Understanding Google's Privacy Policy Changes for Google Apps at Berkeley Lab

Earlier this month, Google made big headlines with a major overhaul of its privacy policies. Google has described these changes as necessary to both simplify its policies and enable more customized content across its services. Critics have charged that the new policies make changes that are privacy-unfriendly and that the new policies permit too much freedom of action by Google.

I want to spend a few minutes talking about what this means from the perspective of LBL's use of Google Apps.

Short Summary: There are no implications for LBL's use of Google Apps. Google cannot combine data from your personal and LBL accounts. Google is not doing anything new with your LBL data that was not previously contemplated. However, there are some, in our opinion extremely modest, implications for users in their use of non-core google services with their LBL identity.

Longer:
First, it's important that we distinguish between the core and non-core services and how they are governed. LBL (UC) contracts with Google to provide the Google Apps Suite (Gmail, Calendar, Docs, Sites, Control Panel). These "core" services are governed by a contract with strong privacy and security rules. Using your LBL identity, you can also use other Google services like Picasa, Blogger, and Search. The first time you use these services using your LBL identity, you receive a warning indicating that you are doing so. These additional services are covered by Google's general Privacy Policy and Terms. In addition, they are covered by a supplemental policy that clarifies that we (LBL) also may have access to data you place in these external applications.

The new privacy policy covers both sets of services but in different ways. Google's agreement with UC/LBL takes precedence over the change to the privacy terms. The agreement ensures the protection of LBL data and intellectual property and prohibits the sharing of our data with third parties (except under unique conditions). Because we have ads turned off, Google does not index gmail, docs, etc for the purposes of customizing advertising to you.

However, the new privacy policy does clarify something we have always understood to be the case - that Google may use data to customize services for you outside Google Apps. For example, if you have voluntarily logged in to Google+, you've noticed that Google brings your contacts from LBL Gmail into Google+ so that you can put them into circles more easily. Ditto for maps. Google doesn't share your contacts with others, or automatically add them to Google+, but they bring data over from your account for you to utilize. Likewise, as Google moves to customize its products based on your interests/search patterns etc, the new privacy policy permits them to use data across the services for the purpose of doing so (for example, using your google search to customize the front page of youtube to your interests).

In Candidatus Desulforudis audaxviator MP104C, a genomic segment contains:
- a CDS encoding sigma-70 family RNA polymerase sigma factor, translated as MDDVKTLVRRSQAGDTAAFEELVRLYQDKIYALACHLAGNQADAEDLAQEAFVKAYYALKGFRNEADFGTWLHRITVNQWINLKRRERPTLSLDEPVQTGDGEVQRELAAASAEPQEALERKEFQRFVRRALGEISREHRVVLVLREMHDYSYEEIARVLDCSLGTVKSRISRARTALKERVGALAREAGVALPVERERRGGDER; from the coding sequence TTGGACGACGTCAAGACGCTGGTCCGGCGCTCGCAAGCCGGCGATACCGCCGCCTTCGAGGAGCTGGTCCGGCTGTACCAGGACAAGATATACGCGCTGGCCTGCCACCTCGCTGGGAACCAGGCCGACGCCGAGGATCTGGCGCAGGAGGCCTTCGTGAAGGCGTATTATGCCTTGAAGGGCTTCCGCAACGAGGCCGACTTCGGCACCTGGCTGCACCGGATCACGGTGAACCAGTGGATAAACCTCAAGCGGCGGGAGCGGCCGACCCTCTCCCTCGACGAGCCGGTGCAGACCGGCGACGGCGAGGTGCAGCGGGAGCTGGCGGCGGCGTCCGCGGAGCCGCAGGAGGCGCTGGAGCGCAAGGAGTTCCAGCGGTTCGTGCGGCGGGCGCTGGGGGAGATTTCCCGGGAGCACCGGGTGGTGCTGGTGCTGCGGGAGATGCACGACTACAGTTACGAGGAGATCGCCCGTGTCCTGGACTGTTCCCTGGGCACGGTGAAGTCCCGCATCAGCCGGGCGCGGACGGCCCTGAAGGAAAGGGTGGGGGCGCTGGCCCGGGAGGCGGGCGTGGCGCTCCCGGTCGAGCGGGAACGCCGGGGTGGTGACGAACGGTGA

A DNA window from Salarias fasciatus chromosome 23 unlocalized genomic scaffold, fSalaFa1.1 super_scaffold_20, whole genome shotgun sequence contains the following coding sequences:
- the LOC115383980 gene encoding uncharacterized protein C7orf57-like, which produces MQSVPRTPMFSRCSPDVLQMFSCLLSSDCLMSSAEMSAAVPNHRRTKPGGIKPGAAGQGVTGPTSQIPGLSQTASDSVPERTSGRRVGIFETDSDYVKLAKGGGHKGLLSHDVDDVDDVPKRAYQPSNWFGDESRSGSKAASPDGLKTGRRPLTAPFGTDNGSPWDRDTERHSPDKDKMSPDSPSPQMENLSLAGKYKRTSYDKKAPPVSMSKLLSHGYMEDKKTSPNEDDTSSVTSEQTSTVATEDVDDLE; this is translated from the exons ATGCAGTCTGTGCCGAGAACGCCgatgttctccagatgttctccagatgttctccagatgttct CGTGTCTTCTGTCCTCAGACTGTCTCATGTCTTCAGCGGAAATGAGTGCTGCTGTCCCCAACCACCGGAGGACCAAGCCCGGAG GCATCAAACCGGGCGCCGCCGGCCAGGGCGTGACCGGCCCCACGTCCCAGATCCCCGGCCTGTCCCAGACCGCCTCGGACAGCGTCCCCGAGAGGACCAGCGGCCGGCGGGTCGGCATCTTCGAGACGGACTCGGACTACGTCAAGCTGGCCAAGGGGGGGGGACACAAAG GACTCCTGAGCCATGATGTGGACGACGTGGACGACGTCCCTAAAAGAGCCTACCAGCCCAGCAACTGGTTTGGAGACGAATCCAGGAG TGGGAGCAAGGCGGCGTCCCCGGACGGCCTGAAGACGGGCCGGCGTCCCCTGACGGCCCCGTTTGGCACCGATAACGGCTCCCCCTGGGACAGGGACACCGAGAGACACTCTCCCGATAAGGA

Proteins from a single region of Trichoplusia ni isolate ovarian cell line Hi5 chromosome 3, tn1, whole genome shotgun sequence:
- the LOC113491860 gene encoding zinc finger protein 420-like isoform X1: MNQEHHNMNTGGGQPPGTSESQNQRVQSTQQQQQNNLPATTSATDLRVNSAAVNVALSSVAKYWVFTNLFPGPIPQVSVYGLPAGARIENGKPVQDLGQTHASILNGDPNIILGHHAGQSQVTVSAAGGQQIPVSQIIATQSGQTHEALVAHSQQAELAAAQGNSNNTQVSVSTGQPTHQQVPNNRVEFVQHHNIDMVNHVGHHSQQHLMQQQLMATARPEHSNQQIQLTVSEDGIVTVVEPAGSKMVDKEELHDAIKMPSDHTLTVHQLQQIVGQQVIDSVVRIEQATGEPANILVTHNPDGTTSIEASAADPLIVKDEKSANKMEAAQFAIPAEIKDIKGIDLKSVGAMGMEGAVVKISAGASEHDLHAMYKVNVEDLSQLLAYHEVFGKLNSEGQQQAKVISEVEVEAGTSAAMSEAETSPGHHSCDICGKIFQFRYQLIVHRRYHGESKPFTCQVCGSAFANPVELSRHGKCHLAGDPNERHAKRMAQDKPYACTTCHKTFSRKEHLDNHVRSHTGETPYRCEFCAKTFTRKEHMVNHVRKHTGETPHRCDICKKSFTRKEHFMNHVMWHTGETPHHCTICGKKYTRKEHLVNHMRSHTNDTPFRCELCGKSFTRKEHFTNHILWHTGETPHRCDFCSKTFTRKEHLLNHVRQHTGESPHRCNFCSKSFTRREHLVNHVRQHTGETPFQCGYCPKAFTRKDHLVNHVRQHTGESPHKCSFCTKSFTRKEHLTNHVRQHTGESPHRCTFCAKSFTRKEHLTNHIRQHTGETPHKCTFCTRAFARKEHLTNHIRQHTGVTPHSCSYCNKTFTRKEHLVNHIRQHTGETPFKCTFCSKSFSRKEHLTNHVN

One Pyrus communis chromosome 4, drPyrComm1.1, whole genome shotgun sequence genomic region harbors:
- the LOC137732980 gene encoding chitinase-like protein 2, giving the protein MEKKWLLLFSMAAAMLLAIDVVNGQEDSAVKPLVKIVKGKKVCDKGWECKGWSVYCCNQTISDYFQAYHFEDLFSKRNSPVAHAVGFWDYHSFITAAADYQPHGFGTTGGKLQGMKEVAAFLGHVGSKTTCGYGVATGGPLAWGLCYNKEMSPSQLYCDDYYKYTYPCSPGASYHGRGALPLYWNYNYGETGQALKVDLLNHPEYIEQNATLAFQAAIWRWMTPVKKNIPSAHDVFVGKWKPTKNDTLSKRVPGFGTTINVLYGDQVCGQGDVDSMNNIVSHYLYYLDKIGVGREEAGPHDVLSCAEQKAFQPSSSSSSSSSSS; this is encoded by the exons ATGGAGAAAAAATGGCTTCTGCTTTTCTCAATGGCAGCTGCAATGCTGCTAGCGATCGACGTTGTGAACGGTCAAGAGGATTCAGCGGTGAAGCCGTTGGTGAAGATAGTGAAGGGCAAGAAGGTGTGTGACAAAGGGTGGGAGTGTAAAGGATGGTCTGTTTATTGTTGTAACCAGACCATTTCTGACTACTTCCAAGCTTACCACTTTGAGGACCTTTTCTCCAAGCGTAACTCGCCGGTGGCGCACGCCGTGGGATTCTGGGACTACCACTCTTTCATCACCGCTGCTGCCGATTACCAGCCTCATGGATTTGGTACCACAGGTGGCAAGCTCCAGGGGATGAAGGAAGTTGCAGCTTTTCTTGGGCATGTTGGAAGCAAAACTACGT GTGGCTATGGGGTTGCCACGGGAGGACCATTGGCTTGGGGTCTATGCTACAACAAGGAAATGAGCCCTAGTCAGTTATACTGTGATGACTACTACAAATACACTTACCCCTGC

As always, Google's privacy dashboard gives you the ability to see what Google knows about you and control many (but not all) privacy preferences.

Google's privacy policy does not permit Google employees to read your gmail or look at your browsing habits, and it does not permit them to share this identifiable with third parties. Further, the new policy makes even clearer that the intellectual property you put into Google services as a consumer remains yours in all circumstances.

If you have additional questions, we strongly recommend this blog post from google and the letter linked within it. http://googlepublicpolicy.blogspot.com/2012/01/changing-our-privacy-policies-not-our.html

And our original privacy and security faq remains true and unimpacted by Google's change: lbl.gov/google click on privacy and security.

If you have questions, feel free to get in touch with itpolicy@lbl.gov

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